Engendering resistance finds a particularly useful tool in music. The resignification of accessible and familiar rhythms firmly woven into collective memory allows socio-political resistance to find a firmer foothold in lived experiences. The power of music in contexts of mass mobilisation is immanent- a result of it being a “simple oral medium” (Roy, 77). Consequently, the ability to access and transmit impulses of resistance is more readily available. In South Asia the tapestry of shared musical inheritances spans folk songs in diverse dialects documenting quotidian rhythms of work and leisure (as well as the spiritual) and, popular film/commercial tunes. These shared inheritances are often ones that breakaway from elite, privileged dominance over the production and signification of sites of creative production (examples of the latter can be found in classical music recitals, both Hindustani and Carnatic). This diversity in musical inheritance allows for appropriations and resignifications aimed at mobilising people and impulses of resistance, cutting across class, caste, gender and religious divisions. This essay looks at the currencies of resistance musical performances engender by their exploration of vocabularies that are simultaneously accessible, available in collective consciousnesses, and emerge as sites of resistance.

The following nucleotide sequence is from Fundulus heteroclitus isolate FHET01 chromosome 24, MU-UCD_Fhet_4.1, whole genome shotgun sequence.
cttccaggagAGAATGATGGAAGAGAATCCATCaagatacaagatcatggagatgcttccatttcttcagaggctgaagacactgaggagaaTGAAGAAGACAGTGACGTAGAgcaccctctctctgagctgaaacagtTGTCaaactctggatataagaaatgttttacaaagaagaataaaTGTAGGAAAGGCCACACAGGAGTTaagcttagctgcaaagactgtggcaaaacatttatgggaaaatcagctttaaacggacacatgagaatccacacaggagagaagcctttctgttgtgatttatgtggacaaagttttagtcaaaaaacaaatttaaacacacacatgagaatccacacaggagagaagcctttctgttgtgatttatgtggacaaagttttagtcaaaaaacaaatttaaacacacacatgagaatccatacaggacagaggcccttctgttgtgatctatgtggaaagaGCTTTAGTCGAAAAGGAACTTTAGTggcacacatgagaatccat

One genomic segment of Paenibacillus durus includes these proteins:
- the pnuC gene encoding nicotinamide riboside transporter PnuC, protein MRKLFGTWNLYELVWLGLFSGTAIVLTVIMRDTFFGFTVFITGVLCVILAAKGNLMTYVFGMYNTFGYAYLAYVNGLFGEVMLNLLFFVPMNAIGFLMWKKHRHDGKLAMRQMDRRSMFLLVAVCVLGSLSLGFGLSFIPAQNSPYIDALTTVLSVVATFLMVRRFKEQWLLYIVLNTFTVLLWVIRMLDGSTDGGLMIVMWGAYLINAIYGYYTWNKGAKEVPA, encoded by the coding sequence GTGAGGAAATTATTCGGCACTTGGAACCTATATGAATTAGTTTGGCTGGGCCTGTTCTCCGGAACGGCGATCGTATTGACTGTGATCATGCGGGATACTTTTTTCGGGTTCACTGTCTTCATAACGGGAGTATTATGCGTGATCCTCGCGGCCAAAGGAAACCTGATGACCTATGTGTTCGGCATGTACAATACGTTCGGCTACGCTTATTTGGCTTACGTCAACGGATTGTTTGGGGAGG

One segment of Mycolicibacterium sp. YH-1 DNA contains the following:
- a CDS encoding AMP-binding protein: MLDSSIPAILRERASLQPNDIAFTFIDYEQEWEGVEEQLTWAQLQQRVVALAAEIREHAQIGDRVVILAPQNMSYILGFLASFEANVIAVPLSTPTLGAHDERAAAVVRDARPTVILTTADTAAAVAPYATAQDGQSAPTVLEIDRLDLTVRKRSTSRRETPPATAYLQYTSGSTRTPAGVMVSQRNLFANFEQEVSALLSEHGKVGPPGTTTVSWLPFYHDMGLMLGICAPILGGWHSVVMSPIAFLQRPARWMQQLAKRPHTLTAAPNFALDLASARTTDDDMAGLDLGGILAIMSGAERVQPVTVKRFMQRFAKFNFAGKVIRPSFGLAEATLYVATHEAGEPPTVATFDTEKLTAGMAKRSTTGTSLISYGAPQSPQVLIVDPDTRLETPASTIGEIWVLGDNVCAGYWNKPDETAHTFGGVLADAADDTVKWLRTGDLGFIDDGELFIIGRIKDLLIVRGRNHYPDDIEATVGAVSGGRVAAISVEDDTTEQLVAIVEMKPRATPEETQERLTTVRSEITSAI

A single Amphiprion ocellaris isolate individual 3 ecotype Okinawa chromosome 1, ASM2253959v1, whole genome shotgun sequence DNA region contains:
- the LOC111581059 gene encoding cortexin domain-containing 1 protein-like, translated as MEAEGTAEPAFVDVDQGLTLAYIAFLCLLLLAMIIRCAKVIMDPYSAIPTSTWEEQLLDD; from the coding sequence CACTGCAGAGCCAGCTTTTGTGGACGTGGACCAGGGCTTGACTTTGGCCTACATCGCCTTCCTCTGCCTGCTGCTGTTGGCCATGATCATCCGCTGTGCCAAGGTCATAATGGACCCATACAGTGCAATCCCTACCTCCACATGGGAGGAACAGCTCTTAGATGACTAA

In ‘Casettes and Sociopolitical Movements’ Manuel writes: “What distinguishes the cassette type…is not the presence of a socio-political message, which can be found in any work of art, but the deliberate use of cassettes by an organized movement to mobilize popular opinion.” (6, Emphasis mine). I believe that the same holds true of the mobilising technology available in and through, music. While all forms of creative production lend themselves to protest activity, drawing on collective rhythmic repertoires achieves two key aims of popular resistance movements. First, they establish an intellectual and emotional intimacy with large audiences by being easily accessible to non-elite populations. Second, they channel democratising impulses produced through the recognition of this accessibility. In drawing on shared musical legacies the ability to resignify becomes available to everyone– this music can be imitated and reproduced by amateurs since they contain within them “strong traditions of informal collective singing” (Manuel, 7). These traditions draw on the idea of accessible and dynamic communal identities. He identifies the production of new discursive technologies in the circulation of cassettes in context of Jagori a non-governmental organisation working towards women’s empowerment in India: “Jagori has made wide use of audiocassettes to disseminate songs promoting women’s causes…cassettes had been produced containing pieces both by educated feminists…as well as songs composed by lower-class activists and participants in workshops. Most of the songs, with texts in colloquial Hindi-Urdu, are set to familiar tunes- generally folk songs, film songs, and quawwalis.” (9, Emphasis mine) It is this production of songs drawing from diverse languages and shared rhythmic repositories that allows for activism to use music to generate awareness and act as a site for audiences to actively produce awareness.